BEIRUT: Lebanese President Michel Aoun called for calm during a meeting of the Supreme Council of Defense on Monday, after the killing two members of Minister of State for Refugee Affairs Saleh Al-Gharib’s entourage at Mount Lebanon on Sunday.
The council announced that security had been restored across the region in the immediate aftermath of the attack. Two other people were also wounded.
Political turmoil in Lebanon exploded on Sunday during the visit of Foreign Minister Gebran Bassil, the leader of the Free Patriotic Movement (FPM), to the western Shahhar region.
Supporters of the Progressive Socialist Party (PSP), headed by Walid Jumblatt, protested Bassil’s visit and clashed with the convoy of Minister Al-Gharib, who is loyal to the Lebanese Democratic Party, led by Talal Arslan, an ally of Bassil and Jumblatt’s rival.
Hezbollah announced on Sunday night their full solidarity with Arslan, to which Jumblatt responded: “I wish the upstarts in politics would understand the delicate balance (of) governing the mountain.”
Interior Minister Raya Al-Hassan said on Monday that things were headed toward a de-escalation, in light of massive Lebanese army deployments to the area.
However, tension has continued, fueled by social media. A photo of Jumblatt’s parliamentary bloc has reportedly been circulating online, with a caption stating: “We want to kill each one of you wherever you are.”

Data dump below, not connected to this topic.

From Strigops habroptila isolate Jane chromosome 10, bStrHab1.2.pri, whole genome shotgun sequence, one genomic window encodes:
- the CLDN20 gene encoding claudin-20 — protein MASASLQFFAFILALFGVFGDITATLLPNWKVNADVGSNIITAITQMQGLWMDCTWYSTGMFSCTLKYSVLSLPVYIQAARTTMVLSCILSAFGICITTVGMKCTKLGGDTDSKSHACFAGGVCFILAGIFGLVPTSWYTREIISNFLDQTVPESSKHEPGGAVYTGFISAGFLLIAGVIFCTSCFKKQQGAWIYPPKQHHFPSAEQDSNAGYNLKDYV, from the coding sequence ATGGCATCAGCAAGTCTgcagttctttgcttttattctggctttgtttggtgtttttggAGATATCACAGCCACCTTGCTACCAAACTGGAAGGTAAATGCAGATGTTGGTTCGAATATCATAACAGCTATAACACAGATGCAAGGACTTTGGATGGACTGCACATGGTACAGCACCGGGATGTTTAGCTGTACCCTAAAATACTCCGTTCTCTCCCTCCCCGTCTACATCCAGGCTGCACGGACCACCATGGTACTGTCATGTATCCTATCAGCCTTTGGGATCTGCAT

In response to the photo, MP Marwan Hamadeh, a PSP official, wrote on Twitter: “We will investigate the matter. This kind of threat does not affect us, and this is not the security we want.”
Arslan’s rhetoric during a press conference held after receiving a presidential delegation urging him to de-escalate was defiant.
“What happened was an attempt to assassinate Minister Al-Gharib. His convoy was shot from several directions in a treacherous manner, and his vehicle was hit by about 19 bullets,” he said.
Arslan accused Minister Akram Chehayeb — without naming him — of being “a man of strife who sits at the Cabinet table without respecting the simplest rules of coexistence.”
Chehayeb had said that while the Sunday events unfolded, he had been making calls to prevent protests in the Mount Lebanon area.
Arslan also criticized Walid Jumblatt, and said: “The man who shed the blood of the Druze in Idlib, Jabal Al-Arab, Mount Hermon and Golan is not unlikely to shed our blood.”
He criticized the Lebanese army and how it had dealt with the incident. He said he would inform the president of the names of those involved in the incident.
“If the state does not want to impose its prestige and existence, we know how to protect ourselves,” he added.
Al-Akhbar, a pro-Hezbollah daily newspaper, accused Jumblatt on Monday of wanting to “continue to control the mountain while insisting on denying reality.”
The media officer of the PSP, Rami Rayes, told Arab News: “The decision of the Supreme Council of Defense is unfair, but we have adopted a calm and reasonable stance and we believe that it is only respectful to bury the dead. We had buried our men who were killed during the Choueifat events a year ago, and Talal Arslan protected the man who was suspected of murdering them and smuggled him across the border into Syria. Justice here cannot be selective. We resort to justice and we abide by the law.”